Credit Management Risk Management Small Business
2 mins read

4 steps to effectively reduce bad DEBT


There are many things a business owner has to do to ensure their business succeeds. Offering a quality product or service to earn a profit is one of the most important aspects however, what’s equally important is making sure your customers can pay for the products or services you provide, and on time.

Exposing your business to high risk customers can lead to bad debt and impact your receivables. Remember these D.E.B.T. steps for better credit management.


Do your research

The best way to determine a customer’s creditworthiness is to review their credit score and trading habits as outlined in their credit report. It will be brought to your attention if they are a slow or serial non-payer, and give you the confidence to take them on as a customer.

It’s important that new customers provide their correct details when they fill out an application form. It can be difficult to manually process credit applications when important details like their ABN or ACN are illegible due to poor handwriting.

Online credit applications help to eliminate human errors by matching a business’s credentials to adverse information in their credit file. This not only improves your credit application process but also flags customers that pose a potential credit risk.


Exercise caution

A business’s positive creditworthiness is not set in stone, so it’s important to keep track of all businesses that you are dealing with, be it new or existing customers.

You can monitor a business for when important events occur, such as when they default on another company, go to court over an unpaid debt or receive a winding up notice. Monitoring your customers will help you stay ahead of bad debt as an automated email alert will provide immediate information on the recent change. This gives you the ability to adjust your terms or cease trading with an account that has become high risk.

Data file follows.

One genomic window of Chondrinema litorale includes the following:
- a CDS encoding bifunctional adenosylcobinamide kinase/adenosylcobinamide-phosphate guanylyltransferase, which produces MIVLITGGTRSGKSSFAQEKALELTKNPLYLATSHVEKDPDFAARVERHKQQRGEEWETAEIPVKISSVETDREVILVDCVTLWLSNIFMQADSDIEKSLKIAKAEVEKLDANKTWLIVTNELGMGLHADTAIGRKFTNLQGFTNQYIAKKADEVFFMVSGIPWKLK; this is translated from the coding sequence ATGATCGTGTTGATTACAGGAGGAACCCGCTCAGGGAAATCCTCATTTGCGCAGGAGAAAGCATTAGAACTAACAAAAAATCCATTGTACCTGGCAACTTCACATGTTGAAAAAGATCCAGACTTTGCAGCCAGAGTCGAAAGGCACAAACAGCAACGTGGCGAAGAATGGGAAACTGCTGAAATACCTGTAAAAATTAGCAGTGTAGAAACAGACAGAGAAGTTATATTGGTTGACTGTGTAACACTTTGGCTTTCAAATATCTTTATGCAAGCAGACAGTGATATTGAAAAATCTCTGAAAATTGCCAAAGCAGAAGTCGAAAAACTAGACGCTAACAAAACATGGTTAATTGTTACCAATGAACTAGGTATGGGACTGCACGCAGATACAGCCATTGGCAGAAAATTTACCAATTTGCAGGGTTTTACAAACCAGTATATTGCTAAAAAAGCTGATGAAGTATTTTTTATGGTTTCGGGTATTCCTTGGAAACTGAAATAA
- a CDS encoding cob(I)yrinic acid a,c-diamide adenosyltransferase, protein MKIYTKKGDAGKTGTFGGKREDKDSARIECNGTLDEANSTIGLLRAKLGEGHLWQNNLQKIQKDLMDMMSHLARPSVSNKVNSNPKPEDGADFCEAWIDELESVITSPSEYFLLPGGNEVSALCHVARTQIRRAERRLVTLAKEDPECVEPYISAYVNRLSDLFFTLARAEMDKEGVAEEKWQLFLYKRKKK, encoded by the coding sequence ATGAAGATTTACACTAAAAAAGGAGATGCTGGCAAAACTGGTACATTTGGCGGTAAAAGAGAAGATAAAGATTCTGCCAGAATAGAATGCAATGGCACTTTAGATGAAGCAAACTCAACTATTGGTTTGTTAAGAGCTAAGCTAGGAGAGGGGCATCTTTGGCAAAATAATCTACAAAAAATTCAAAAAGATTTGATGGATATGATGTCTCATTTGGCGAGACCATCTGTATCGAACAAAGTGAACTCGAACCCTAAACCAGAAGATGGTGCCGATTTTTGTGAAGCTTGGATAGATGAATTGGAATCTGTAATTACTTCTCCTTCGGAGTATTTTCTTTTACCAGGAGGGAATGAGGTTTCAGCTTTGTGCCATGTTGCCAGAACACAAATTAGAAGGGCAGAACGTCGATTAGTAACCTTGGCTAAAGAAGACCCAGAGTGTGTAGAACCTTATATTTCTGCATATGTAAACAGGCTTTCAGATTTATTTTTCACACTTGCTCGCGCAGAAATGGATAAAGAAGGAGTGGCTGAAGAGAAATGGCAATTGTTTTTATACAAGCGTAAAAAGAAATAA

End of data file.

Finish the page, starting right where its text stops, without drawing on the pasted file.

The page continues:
Be alert when things change

If you’re alerted to a change in a customer’s financial setting, investigate it immediately.  For example, if a customer has defaulted on another company, check in with them to see why this occurred. If they receive a winding up notice, put their account on hold until further notice.


Take action when you don’t get paid

When you’ve exhausted all forms of communication of what’s considered to be polite chasing, it’s time to let your slow or non-paying customer know that you take debt seriously.

If your debt is 60 days overdue, you can register a payment default warning other businesses that your customer has failed to pay you. This will be recorded on their credit file for up to five years, and removed only if the debt is settled.

Registering a default against a slow or non-paying customer can often encourage them to settle their debt out of fear of ruining their credit file. Be sure to keep a record of your requests for payment in writing if ever you need to take the case further to a debt collector or court.

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